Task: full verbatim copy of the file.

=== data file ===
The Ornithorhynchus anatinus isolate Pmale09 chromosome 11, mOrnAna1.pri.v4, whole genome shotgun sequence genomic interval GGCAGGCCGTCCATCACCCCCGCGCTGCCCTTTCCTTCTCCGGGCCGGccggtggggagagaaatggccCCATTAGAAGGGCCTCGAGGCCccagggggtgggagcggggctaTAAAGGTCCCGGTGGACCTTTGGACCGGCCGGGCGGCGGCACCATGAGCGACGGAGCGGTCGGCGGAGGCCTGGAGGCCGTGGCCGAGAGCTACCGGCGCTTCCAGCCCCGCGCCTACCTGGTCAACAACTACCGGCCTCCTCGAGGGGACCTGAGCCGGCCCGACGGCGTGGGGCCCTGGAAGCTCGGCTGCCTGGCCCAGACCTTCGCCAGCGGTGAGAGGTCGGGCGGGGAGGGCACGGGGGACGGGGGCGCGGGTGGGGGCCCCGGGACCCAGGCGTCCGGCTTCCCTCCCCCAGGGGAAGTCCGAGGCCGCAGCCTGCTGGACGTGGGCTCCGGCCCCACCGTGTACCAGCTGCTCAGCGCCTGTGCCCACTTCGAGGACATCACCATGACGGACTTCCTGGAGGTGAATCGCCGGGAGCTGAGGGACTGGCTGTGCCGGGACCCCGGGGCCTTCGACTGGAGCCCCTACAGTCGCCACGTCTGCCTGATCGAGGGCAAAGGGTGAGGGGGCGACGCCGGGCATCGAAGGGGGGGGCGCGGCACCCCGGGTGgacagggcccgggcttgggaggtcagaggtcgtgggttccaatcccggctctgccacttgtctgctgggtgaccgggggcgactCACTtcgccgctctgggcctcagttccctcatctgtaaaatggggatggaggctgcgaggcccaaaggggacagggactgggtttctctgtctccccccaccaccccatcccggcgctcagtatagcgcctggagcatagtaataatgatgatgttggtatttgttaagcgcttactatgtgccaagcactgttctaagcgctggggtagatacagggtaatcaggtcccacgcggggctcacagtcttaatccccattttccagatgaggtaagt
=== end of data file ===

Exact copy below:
The Ornithorhynchus anatinus isolate Pmale09 chromosome 11, mOrnAna1.pri.v4, whole genome shotgun sequence genomic interval GGCAGGCCGTCCATCACCCCCGCGCTGCCCTTTCCTTCTCCGGGCCGGccggtggggagagaaatggccCCATTAGAAGGGCCTCGAGGCCccagggggtgggagcggggctaTAAAGGTCCCGGTGGACCTTTGGACCGGCCGGGCGGCGGCACCATGAGCGACGGAGCGGTCGGCGGAGGCCTGGAGGCCGTGGCCGAGAGCTACCGGCGCTTCCAGCCCCGCGCCTACCTGGTCAACAACTACCGGCCTCCTCGAGGGGACCTGAGCCGGCCCGACGGCGTGGGGCCCTGGAAGCTCGGCTGCCTGGCCCAGACCTTCGCCAGCGGTGAGAGGTCGGGCGGGGAGGGCACGGGGGACGGGGGCGCGGGTGGGGGCCCCGGGACCCAGGCGTCCGGCTTCCCTCCCCCAGGGGAAGTCCGAGGCCGCAGCCTGCTGGACGTGGGCTCCGGCCCCACCGTGTACCAGCTGCTCAGCGCCTGTGCCCACTTCGAGGACATCACCATGACGGACTTCCTGGAGGTGAATCGCCGGGAGCTGAGGGACTGGCTGTGCCGGGACCCCGGGGCCTTCGACTGGAGCCCCTACAGTCGCCACGTCTGCCTGATCGAGGGCAAAGGGTGAGGGGGCGACGCCGGGCATCGAAGGGGGGGGCGCGGCACCCCGGGTGgacagggcccgggcttgggaggtcagaggtcgtgggttccaatcccggctctgccacttgtctgctgggtgaccgggggcgactCACTtcgccgctctgggcctcagttccctcatctgtaaaatggggatggaggctgcgaggcccaaaggggacagggactgggtttctctgtctccccccaccaccccatcccggcgctcagtatagcgcctggagcatagtaataatgatgatgttggtatttgttaagcgcttactatgtgccaagcactgttctaagcgctggggtagatacagggtaatcaggtcccacgcggggctcacagtcttaatccccattttccagatgaggtaagt